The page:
The results it produced were somewhat different from Nutt 2007 and very different from what Taylor has reported. Significantly, it ranked alcohol as the most harmful substance overall where Taylor ranks it only fourth. That is a counter-intuitive conclusion given that alcohol misuse in Scotland is widely acknowledged as being more of a concern than it is for the UK as a whole.
Taylor argues that there are problems with the results of Nutt 2010. One of these, the paper says, is that ‘substances such as alcohol, nicotine and volatile agents are far more widely available’ ignoring all the evidence from street prices of drugs that shows availability is rarely an issue.
Perhaps because of these objections, Taylor ignores the Nutt 2010 results when saying that cannabis was rated 11th by Nutt and his colleagues whereas the Scottish study found it to be the least harmful of all. Taylor suggests that this difference could be because the participants in the current study do not deal with cannabis users as often. That argument looks a little flawed when you see that tobacco was rated as 7th most harmful substance in spite of it not being the sort of substance addiction treatment facilities deal with.
That dilemma for the authors of how to explain the placing of Cannabis sativa, marijuana, brings out a disconnect in the reasoning. The Herald report has Dr Taylor making a point of the higher number of participants over Nutt 2007 and I took from that an inference that the higher number made the study more valid. When explaining the result for cannabis, however, Taylor seems to be suggesting that the ‘experts’ who participated weren’t best placed to reach valid conclusions.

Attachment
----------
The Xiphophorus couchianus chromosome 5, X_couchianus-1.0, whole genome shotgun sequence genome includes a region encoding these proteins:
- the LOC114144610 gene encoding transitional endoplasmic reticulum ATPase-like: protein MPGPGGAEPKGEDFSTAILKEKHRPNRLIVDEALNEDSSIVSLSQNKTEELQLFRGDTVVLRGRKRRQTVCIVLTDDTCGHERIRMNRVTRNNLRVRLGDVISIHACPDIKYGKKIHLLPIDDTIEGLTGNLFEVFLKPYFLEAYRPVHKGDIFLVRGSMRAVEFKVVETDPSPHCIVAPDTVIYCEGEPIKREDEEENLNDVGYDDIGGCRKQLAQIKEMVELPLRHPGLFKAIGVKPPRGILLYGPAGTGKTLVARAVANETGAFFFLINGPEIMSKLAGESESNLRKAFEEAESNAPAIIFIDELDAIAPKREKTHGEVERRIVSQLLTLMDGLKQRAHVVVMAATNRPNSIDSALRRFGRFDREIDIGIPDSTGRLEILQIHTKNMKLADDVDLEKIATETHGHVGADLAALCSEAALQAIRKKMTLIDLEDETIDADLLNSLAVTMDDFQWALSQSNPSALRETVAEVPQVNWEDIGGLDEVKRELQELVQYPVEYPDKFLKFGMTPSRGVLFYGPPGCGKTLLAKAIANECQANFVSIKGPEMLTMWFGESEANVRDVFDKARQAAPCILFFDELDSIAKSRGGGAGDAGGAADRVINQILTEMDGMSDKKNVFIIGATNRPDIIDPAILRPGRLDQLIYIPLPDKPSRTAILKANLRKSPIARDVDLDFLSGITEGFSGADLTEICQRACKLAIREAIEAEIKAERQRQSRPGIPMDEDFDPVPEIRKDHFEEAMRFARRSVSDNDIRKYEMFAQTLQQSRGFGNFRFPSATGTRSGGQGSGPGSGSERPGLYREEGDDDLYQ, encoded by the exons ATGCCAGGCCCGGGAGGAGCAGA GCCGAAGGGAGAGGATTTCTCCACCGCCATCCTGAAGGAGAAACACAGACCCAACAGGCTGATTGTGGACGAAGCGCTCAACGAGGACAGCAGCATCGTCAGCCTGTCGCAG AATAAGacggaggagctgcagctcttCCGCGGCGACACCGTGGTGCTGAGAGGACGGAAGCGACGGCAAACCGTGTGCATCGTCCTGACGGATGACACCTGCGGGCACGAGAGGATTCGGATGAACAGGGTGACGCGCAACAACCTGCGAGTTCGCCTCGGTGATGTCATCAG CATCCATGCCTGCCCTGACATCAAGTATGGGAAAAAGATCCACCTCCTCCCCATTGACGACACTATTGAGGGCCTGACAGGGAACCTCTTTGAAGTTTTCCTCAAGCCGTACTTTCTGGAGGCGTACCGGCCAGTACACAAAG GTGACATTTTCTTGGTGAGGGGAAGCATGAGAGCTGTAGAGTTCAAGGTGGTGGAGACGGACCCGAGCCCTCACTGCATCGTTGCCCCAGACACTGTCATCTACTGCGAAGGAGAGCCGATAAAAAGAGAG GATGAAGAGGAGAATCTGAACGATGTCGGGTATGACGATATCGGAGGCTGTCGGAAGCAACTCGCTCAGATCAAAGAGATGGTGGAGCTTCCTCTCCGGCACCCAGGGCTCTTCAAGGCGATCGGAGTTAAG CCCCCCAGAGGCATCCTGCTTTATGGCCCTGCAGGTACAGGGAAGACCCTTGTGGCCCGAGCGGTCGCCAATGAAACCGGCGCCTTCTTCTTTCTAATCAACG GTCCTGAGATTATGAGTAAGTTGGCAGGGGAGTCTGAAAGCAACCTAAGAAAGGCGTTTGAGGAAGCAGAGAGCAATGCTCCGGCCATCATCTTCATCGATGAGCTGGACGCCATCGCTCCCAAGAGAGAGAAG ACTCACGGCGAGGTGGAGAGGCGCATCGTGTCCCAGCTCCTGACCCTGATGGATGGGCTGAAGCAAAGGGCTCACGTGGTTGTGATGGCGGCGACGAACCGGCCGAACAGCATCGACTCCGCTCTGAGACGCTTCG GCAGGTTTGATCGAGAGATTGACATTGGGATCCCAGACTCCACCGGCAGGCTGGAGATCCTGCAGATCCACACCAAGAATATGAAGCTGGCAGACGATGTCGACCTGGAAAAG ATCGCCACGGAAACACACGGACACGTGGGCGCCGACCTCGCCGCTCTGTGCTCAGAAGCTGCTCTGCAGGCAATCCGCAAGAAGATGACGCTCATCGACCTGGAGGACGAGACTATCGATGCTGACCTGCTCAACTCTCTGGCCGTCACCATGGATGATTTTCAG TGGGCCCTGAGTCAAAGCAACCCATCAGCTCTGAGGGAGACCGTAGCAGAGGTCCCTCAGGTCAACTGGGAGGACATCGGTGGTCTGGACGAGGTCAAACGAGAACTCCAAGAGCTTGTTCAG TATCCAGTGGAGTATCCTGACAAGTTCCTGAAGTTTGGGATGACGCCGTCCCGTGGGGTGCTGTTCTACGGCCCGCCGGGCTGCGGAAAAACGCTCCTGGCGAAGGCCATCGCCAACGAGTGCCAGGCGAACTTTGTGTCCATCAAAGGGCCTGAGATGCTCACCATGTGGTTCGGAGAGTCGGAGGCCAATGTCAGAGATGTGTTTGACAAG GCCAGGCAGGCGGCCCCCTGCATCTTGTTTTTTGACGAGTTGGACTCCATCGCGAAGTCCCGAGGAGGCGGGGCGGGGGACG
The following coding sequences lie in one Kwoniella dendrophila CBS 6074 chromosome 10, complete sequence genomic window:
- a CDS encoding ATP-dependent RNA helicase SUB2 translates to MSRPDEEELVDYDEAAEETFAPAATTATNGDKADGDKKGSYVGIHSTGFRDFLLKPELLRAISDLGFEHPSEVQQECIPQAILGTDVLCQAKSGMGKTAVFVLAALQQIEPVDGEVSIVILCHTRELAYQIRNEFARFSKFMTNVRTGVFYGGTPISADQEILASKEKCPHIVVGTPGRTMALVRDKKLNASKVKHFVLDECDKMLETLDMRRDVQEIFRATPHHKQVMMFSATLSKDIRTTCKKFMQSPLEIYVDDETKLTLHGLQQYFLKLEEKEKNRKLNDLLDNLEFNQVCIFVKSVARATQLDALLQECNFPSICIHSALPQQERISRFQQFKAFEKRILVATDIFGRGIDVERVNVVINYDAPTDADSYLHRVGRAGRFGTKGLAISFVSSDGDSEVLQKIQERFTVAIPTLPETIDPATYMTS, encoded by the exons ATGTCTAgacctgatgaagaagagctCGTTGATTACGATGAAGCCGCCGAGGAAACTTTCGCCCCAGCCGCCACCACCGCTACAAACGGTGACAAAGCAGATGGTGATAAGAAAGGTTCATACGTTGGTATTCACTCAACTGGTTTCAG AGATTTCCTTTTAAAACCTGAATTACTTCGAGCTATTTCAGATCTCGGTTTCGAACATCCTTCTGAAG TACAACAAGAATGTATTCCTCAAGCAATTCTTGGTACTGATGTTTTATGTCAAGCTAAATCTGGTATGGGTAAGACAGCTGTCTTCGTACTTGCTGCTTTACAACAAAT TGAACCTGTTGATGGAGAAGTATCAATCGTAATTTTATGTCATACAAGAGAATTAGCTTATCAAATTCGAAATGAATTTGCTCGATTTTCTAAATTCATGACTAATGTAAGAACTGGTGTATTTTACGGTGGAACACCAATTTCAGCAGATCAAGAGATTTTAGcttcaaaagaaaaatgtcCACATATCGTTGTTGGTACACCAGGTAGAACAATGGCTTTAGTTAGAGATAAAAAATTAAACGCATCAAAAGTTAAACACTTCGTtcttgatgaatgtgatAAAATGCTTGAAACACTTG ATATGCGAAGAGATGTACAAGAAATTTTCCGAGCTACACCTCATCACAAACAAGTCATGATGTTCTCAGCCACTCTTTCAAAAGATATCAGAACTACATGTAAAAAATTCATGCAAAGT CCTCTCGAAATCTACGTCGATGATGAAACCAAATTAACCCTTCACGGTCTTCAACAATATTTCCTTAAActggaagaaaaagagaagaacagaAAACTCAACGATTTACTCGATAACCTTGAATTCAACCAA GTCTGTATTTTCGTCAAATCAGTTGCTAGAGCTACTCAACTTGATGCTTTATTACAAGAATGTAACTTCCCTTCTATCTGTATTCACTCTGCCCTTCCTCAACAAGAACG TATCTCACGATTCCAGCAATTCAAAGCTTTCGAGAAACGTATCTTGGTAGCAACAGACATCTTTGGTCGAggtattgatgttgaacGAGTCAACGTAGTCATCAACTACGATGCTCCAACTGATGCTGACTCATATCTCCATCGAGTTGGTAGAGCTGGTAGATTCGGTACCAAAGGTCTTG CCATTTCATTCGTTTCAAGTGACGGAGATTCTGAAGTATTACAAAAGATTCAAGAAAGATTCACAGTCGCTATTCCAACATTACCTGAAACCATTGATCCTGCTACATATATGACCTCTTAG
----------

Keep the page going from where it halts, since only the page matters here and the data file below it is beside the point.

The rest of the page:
I want to mention one final point that may, initially, appear trivial. The introduction to the paper says ‘Class C includes cannabis’. Now, I am most certainly not mocking the authors for making an elementary error. We all make mistakes and I’m quite sure this website has an abundance so I would be foolish to do so. But there is an important difference between this site and a paper in BMJ Open and that is peer review. It is really quite surprising that the reviewers did not detect this error.
One of the first tests for deciding what is science and what nonscience in published work is whether a paper has been peer reviewed. If peer review is not rigorous, then that distinction becomes less valid.
I have a second concern. The error occurs in the introduction to the paper. I have written repeatedly about the tendency of authors writing about ricin, the toxic extract of Ricinus communis, castor oil plant, to include claims, in their introductions, about the history of ricin that do not stand up to even a few moments scrutiny. I’m concerned that introductions are not taken as seriously as they should be and this error could be an example of that.
Taylor et al set out to produce a harm scale for Scotland to match that in Nutt 2010 and they use that harm scale to say that the existing drug classification system is unscientific, something that is already widely accepted. Unfortunately, the methodology used results in a flawed harm scale and I am concerned that basing a valid conclusion about the classification system on that flawed harm scale provides ammunition for those who see no reason to question existing drug policy.
Revealed: Heroin causes more harm to Scotland than any other
drug The Herald 5th August 2012
2. Quantifying the RR of harm to self and others from substance misuse: results from a survey of clinical experts across Scotland BMJ Open 2012;2:e000774 doi:10.1136/bmjopen-2011-000774 24th July 2012
3. Development of a rational scale to assess the harm of drugs of potential misuse The Lancet, Volume 369, Issue 9566, Pages 1047 - 1053, 24 March 2007
4. Drug harms in the UK: a multicriteria decision analysis The Lancet, Volume 376, Issue 9752, Pages 1558 - 1565, 6 November 2010